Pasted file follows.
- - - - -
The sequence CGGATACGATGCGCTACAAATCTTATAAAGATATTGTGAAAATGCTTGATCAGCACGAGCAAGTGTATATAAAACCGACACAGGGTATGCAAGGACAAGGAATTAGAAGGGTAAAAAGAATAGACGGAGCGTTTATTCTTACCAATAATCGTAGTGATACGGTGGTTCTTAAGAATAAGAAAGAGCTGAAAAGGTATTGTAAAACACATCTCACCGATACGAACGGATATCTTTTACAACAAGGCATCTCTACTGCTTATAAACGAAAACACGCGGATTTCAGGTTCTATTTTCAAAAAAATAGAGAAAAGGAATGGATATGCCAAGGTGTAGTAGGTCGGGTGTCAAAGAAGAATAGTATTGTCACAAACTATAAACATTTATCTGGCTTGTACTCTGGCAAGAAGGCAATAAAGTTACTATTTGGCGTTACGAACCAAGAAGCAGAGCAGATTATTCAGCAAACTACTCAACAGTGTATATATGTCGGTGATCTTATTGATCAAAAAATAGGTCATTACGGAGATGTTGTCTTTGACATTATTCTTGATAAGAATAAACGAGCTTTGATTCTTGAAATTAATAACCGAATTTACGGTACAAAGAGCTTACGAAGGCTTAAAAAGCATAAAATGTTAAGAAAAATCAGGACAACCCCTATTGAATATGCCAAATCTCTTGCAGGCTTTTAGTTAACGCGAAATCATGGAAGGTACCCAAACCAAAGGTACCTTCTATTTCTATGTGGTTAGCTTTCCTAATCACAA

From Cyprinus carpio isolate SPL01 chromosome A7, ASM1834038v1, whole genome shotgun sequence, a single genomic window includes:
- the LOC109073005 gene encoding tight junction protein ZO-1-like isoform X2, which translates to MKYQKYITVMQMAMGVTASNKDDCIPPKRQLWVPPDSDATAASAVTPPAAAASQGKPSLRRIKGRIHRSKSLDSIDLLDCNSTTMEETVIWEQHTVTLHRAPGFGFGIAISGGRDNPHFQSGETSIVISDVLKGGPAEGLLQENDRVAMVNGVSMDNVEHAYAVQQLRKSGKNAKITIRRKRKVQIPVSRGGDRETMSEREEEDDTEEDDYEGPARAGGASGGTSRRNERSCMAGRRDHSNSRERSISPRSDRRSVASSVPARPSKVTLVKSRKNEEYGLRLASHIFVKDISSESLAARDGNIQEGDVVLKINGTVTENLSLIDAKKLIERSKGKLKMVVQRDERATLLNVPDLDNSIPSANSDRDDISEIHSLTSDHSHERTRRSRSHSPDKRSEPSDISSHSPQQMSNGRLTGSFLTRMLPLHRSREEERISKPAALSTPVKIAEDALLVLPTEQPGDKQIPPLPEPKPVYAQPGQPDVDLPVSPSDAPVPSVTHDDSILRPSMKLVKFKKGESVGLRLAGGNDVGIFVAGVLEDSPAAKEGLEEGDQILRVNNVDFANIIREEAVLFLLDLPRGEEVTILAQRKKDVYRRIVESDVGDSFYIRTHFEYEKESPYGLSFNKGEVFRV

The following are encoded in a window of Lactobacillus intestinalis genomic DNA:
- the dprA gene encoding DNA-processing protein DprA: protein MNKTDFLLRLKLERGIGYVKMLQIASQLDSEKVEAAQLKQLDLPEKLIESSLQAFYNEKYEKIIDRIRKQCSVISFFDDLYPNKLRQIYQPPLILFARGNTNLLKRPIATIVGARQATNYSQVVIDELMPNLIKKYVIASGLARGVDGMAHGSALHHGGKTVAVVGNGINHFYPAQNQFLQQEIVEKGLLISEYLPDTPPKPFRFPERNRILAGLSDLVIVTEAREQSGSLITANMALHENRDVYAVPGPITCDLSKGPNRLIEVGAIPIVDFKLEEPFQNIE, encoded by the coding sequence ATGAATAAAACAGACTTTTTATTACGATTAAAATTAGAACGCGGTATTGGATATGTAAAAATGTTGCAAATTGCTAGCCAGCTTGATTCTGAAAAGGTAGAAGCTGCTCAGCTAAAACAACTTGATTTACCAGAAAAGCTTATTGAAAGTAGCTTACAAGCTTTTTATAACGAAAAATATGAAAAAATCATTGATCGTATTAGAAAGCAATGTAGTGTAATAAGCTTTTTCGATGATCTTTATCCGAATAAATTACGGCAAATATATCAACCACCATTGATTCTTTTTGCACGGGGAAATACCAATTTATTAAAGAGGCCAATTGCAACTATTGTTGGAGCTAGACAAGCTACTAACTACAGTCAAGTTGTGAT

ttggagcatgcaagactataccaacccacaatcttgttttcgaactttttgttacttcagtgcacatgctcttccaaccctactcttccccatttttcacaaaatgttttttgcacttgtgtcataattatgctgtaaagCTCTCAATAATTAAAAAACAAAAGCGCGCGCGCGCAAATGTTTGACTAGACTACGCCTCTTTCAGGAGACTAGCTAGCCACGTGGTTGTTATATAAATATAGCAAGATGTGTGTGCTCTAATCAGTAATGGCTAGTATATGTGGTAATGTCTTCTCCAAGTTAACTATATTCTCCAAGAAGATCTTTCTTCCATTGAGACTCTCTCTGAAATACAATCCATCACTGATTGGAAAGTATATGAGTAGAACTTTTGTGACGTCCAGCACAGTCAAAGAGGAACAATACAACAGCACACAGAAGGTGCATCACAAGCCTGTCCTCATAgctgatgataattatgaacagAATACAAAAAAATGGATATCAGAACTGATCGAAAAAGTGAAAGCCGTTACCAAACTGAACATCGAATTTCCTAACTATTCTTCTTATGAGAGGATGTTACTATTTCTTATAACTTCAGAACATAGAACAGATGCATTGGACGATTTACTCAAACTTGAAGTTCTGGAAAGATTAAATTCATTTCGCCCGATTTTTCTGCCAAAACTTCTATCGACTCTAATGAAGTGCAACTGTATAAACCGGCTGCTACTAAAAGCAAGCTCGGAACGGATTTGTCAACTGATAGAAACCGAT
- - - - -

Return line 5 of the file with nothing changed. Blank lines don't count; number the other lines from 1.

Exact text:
- the dprA gene encoding DNA-processing protein DprA: protein MNKTDFLLRLKLERGIGYVKMLQIASQLDSEKVEAAQLKQLDLPEKLIESSLQAFYNEKYEKIIDRIRKQCSVISFFDDLYPNKLRQIYQPPLILFARGNTNLLKRPIATIVGARQATNYSQVVIDELMPNLIKKYVIASGLARGVDGMAHGSALHHGGKTVAVVGNGINHFYPAQNQFLQQEIVEKGLLISEYLPDTPPKPFRFPERNRILAGLSDLVIVTEAREQSGSLITANMALHENRDVYAVPGPITCDLSKGPNRLIEVGAIPIVDFKLEEPFQNIE, encoded by the coding sequence ATGAATAAAACAGACTTTTTATTACGATTAAAATTAGAACGCGGTATTGGATATGTAAAAATGTTGCAAATTGCTAGCCAGCTTGATTCTGAAAAGGTAGAAGCTGCTCAGCTAAAACAACTTGATTTACCAGAAAAGCTTATTGAAAGTAGCTTACAAGCTTTTTATAACGAAAAATATGAAAAAATCATTGATCGTATTAGAAAGCAATGTAGTGTAATAAGCTTTTTCGATGATCTTTATCCGAATAAATTACGGCAAATATATCAACCACCATTGATTCTTTTTGCACGGGGAAATACCAATTTATTAAAGAGGCCAATTGCAACTATTGTTGGAGCTAGACAAGCTACTAACTACAGTCAAGTTGTGAT